In order to be Catholic, you have to hold opinions which are distinctively Catholic, right?

So it’s no good looking for ways to interpret Catholicism which are acceptable to non Catholics.

Do you agree?

I don’t agree. It is hard to know what you are asking. Going by your title, opinions are just opinions–they don’t have much to do with the Truth. If I have an opinion, and a non-Catholic has the same opinion, who cares? What matters is the Truth. That’s a lot different than a mere “opinion.”


Emphatically no! Baptized Catholic = Catholic. Period


In order to live a Catholic faith you have to assent to the dogmas and doctrines of the Church. Your opening statement is a bit too vague and broad for me to answer with just a yes or no.

And as DeaconJeff said, being Catholic is more than just active participation or belief. Once you’re incorporated into the Church you are Catholic.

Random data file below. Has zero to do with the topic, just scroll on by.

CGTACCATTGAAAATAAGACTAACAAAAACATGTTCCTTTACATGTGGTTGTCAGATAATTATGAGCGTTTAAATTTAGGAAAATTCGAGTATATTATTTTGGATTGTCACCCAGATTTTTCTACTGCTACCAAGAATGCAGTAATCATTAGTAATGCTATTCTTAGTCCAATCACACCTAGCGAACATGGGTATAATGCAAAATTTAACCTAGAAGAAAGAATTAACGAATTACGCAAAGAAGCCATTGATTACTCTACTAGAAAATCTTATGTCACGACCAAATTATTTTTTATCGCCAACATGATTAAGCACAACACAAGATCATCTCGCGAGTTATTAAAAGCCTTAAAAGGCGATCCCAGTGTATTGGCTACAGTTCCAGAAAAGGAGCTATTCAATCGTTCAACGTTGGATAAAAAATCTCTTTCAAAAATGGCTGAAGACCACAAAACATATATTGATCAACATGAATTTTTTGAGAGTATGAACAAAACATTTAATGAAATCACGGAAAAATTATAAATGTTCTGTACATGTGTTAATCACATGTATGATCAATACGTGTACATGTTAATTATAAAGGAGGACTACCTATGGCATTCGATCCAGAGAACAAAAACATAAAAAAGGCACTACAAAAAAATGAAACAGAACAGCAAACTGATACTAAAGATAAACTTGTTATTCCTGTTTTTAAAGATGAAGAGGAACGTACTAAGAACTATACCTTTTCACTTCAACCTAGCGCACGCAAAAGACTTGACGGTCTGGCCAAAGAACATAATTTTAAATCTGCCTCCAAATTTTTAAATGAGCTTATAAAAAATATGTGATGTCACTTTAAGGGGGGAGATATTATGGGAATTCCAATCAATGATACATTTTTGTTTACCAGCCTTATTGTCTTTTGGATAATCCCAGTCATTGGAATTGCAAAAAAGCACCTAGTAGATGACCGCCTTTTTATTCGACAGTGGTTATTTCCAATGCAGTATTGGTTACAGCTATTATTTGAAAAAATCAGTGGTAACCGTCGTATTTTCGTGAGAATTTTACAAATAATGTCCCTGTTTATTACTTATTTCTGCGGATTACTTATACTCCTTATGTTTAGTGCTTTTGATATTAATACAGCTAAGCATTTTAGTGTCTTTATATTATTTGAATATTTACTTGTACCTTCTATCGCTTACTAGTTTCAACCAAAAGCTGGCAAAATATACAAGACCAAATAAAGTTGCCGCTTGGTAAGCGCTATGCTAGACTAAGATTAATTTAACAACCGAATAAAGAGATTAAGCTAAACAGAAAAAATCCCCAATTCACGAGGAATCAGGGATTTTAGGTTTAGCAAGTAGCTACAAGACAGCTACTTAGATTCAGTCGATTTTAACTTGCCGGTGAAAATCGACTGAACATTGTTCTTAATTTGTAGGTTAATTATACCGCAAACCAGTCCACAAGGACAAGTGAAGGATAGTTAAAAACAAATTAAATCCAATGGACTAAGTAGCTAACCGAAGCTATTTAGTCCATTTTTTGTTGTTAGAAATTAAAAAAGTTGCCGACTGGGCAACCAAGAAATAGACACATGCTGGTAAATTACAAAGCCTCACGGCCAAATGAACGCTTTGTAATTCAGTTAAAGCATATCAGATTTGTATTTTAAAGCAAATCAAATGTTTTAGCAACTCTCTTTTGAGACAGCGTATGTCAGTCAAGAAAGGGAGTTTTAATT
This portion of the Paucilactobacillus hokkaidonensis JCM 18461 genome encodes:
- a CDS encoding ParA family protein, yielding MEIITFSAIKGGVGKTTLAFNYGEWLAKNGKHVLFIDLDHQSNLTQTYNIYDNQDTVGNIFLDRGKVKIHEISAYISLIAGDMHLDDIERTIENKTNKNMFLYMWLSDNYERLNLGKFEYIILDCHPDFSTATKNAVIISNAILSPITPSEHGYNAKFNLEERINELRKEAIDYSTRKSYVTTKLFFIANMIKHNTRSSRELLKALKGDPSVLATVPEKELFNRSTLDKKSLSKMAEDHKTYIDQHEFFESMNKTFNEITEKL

Actually denial of Dogma is heresy. Assenting to Dogma gets more complicated. In any event, like any mortal sin, heresy separates you from God. However, like DeaconJeff says, if you are Baptized you are Catholic. You may find yourself damned, but …you would still be Catholic. Presumably lots of Catholics live and die in mortal sin.

So, as you indicate, the question is complicated.

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“The reasonable man adapts himself to the world: the unreasonable one persists in trying to adapt the world to himself. Therefore, all progress depends on the unreasonable man.”

George Bernard Shaw

There are examples where church teaching has changed (for the better). If we didn’t challenge the belief system in place we’d never progress.